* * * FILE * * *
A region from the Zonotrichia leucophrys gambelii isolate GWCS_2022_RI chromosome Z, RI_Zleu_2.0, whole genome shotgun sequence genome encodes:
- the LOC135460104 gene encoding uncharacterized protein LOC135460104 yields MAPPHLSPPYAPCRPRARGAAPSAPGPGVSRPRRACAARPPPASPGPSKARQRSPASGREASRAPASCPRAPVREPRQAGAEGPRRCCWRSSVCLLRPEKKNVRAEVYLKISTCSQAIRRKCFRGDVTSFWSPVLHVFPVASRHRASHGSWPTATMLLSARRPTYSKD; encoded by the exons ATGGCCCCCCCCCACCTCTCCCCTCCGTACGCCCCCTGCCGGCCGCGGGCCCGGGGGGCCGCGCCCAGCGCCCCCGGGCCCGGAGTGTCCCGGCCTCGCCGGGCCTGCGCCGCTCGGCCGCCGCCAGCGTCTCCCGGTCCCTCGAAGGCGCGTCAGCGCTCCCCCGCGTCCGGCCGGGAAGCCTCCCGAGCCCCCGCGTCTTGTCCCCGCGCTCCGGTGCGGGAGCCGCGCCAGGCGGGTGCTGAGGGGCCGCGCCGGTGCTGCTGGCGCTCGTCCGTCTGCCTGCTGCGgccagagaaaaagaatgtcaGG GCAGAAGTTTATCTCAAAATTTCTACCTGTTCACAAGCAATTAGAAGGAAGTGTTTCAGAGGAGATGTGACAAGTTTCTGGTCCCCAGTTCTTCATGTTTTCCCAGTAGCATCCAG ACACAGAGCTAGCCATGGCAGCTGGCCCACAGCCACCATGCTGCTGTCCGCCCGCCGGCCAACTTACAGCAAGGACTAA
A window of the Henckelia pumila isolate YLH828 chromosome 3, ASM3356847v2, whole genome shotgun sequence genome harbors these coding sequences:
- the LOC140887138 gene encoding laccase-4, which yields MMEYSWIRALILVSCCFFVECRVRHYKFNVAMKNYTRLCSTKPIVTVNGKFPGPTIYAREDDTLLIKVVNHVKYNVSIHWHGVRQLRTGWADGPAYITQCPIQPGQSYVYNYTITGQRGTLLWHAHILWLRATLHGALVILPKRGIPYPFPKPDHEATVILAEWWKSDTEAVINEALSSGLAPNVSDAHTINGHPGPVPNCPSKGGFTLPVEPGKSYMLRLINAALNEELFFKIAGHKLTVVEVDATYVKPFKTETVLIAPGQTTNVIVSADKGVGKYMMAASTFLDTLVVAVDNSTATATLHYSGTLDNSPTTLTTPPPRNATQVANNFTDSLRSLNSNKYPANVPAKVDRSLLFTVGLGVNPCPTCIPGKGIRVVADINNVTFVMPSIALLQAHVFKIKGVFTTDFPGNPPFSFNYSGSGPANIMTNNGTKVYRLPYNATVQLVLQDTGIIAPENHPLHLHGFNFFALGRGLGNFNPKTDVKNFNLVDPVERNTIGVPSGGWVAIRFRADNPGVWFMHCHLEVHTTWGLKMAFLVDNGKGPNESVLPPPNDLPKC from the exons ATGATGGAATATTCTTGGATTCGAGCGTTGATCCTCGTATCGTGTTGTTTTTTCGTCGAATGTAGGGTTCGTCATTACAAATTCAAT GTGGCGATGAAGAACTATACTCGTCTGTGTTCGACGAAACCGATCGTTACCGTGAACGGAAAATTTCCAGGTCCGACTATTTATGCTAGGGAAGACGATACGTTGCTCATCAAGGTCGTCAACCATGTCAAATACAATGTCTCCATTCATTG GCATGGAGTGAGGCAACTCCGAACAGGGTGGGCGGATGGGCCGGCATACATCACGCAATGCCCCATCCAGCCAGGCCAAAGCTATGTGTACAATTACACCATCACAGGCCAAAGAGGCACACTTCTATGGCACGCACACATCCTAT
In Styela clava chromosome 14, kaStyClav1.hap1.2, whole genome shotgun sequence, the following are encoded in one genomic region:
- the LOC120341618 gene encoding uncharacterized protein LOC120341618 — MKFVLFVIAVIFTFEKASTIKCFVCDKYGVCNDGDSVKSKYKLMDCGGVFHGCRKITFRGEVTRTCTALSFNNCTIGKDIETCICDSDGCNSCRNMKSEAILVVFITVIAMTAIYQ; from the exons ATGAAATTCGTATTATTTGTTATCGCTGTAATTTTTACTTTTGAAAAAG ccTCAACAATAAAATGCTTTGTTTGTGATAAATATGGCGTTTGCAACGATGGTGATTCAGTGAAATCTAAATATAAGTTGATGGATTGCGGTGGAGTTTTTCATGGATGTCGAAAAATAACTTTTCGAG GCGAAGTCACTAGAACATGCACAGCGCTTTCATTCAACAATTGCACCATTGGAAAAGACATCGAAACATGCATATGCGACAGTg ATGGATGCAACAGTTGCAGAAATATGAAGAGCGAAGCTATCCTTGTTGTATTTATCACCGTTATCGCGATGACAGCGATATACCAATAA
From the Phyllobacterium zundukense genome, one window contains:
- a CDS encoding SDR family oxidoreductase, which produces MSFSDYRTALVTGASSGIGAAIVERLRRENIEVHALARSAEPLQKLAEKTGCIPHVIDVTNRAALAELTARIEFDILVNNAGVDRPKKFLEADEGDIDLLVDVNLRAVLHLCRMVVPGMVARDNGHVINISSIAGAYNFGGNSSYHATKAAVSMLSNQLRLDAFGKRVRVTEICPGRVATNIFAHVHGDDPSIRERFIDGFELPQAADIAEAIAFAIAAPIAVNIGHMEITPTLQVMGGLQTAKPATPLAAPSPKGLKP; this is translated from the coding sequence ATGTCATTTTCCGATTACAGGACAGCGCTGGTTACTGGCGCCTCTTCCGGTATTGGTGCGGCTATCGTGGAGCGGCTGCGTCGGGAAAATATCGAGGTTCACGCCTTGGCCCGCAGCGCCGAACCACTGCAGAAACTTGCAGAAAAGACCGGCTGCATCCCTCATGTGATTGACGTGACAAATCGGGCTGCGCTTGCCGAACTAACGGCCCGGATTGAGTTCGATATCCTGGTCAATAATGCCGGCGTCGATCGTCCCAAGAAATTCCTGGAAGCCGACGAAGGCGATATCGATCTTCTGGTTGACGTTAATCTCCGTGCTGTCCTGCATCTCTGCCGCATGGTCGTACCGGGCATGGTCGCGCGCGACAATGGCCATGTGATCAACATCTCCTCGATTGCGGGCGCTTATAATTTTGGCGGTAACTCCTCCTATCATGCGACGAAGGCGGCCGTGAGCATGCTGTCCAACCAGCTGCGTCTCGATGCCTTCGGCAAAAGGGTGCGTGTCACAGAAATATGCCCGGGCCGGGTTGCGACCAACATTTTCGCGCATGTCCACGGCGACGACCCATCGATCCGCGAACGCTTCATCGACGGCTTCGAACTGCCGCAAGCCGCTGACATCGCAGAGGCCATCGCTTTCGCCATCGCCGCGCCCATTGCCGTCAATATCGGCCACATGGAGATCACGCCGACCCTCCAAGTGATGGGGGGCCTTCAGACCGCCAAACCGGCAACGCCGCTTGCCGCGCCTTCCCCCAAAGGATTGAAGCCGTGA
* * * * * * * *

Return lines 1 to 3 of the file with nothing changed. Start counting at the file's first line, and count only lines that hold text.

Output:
A region from the Zonotrichia leucophrys gambelii isolate GWCS_2022_RI chromosome Z, RI_Zleu_2.0, whole genome shotgun sequence genome encodes:
- the LOC135460104 gene encoding uncharacterized protein LOC135460104 yields MAPPHLSPPYAPCRPRARGAAPSAPGPGVSRPRRACAARPPPASPGPSKARQRSPASGREASRAPASCPRAPVREPRQAGAEGPRRCCWRSSVCLLRPEKKNVRAEVYLKISTCSQAIRRKCFRGDVTSFWSPVLHVFPVASRHRASHGSWPTATMLLSARRPTYSKD; encoded by the exons ATGGCCCCCCCCCACCTCTCCCCTCCGTACGCCCCCTGCCGGCCGCGGGCCCGGGGGGCCGCGCCCAGCGCCCCCGGGCCCGGAGTGTCCCGGCCTCGCCGGGCCTGCGCCGCTCGGCCGCCGCCAGCGTCTCCCGGTCCCTCGAAGGCGCGTCAGCGCTCCCCCGCGTCCGGCCGGGAAGCCTCCCGAGCCCCCGCGTCTTGTCCCCGCGCTCCGGTGCGGGAGCCGCGCCAGGCGGGTGCTGAGGGGCCGCGCCGGTGCTGCTGGCGCTCGTCCGTCTGCCTGCTGCGgccagagaaaaagaatgtcaGG GCAGAAGTTTATCTCAAAATTTCTACCTGTTCACAAGCAATTAGAAGGAAGTGTTTCAGAGGAGATGTGACAAGTTTCTGGTCCCCAGTTCTTCATGTTTTCCCAGTAGCATCCAG ACACAGAGCTAGCCATGGCAGCTGGCCCACAGCCACCATGCTGCTGTCCGCCCGCCGGCCAACTTACAGCAAGGACTAA
A window of the Henckelia pumila isolate YLH828 chromosome 3, ASM3356847v2, whole genome shotgun sequence genome harbors these coding sequences: